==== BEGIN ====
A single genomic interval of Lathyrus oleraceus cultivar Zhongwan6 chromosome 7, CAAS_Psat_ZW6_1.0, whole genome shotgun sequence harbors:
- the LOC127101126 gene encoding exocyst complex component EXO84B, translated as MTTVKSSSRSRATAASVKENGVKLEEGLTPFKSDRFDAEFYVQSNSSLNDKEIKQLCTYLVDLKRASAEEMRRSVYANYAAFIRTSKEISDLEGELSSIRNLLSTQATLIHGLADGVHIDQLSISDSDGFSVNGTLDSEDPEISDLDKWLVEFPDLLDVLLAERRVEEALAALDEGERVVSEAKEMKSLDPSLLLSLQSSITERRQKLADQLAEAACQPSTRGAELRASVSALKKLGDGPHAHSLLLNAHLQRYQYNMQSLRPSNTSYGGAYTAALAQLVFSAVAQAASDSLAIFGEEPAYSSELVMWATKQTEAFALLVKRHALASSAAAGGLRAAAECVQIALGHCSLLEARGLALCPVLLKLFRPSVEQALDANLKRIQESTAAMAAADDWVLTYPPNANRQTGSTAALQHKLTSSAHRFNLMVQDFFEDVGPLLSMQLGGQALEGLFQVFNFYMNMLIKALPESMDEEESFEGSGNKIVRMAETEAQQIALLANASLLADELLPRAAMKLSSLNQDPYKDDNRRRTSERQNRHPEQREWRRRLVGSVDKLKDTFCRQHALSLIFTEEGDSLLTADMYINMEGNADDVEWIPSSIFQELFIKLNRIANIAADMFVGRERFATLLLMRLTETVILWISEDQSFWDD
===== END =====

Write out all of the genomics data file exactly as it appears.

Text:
A single genomic interval of Lathyrus oleraceus cultivar Zhongwan6 chromosome 7, CAAS_Psat_ZW6_1.0, whole genome shotgun sequence harbors:
- the LOC127101126 gene encoding exocyst complex component EXO84B, translated as MTTVKSSSRSRATAASVKENGVKLEEGLTPFKSDRFDAEFYVQSNSSLNDKEIKQLCTYLVDLKRASAEEMRRSVYANYAAFIRTSKEISDLEGELSSIRNLLSTQATLIHGLADGVHIDQLSISDSDGFSVNGTLDSEDPEISDLDKWLVEFPDLLDVLLAERRVEEALAALDEGERVVSEAKEMKSLDPSLLLSLQSSITERRQKLADQLAEAACQPSTRGAELRASVSALKKLGDGPHAHSLLLNAHLQRYQYNMQSLRPSNTSYGGAYTAALAQLVFSAVAQAASDSLAIFGEEPAYSSELVMWATKQTEAFALLVKRHALASSAAAGGLRAAAECVQIALGHCSLLEARGLALCPVLLKLFRPSVEQALDANLKRIQESTAAMAAADDWVLTYPPNANRQTGSTAALQHKLTSSAHRFNLMVQDFFEDVGPLLSMQLGGQALEGLFQVFNFYMNMLIKALPESMDEEESFEGSGNKIVRMAETEAQQIALLANASLLADELLPRAAMKLSSLNQDPYKDDNRRRTSERQNRHPEQREWRRRLVGSVDKLKDTFCRQHALSLIFTEEGDSLLTADMYINMEGNADDVEWIPSSIFQELFIKLNRIANIAADMFVGRERFATLLLMRLTETVILWISEDQSFWDD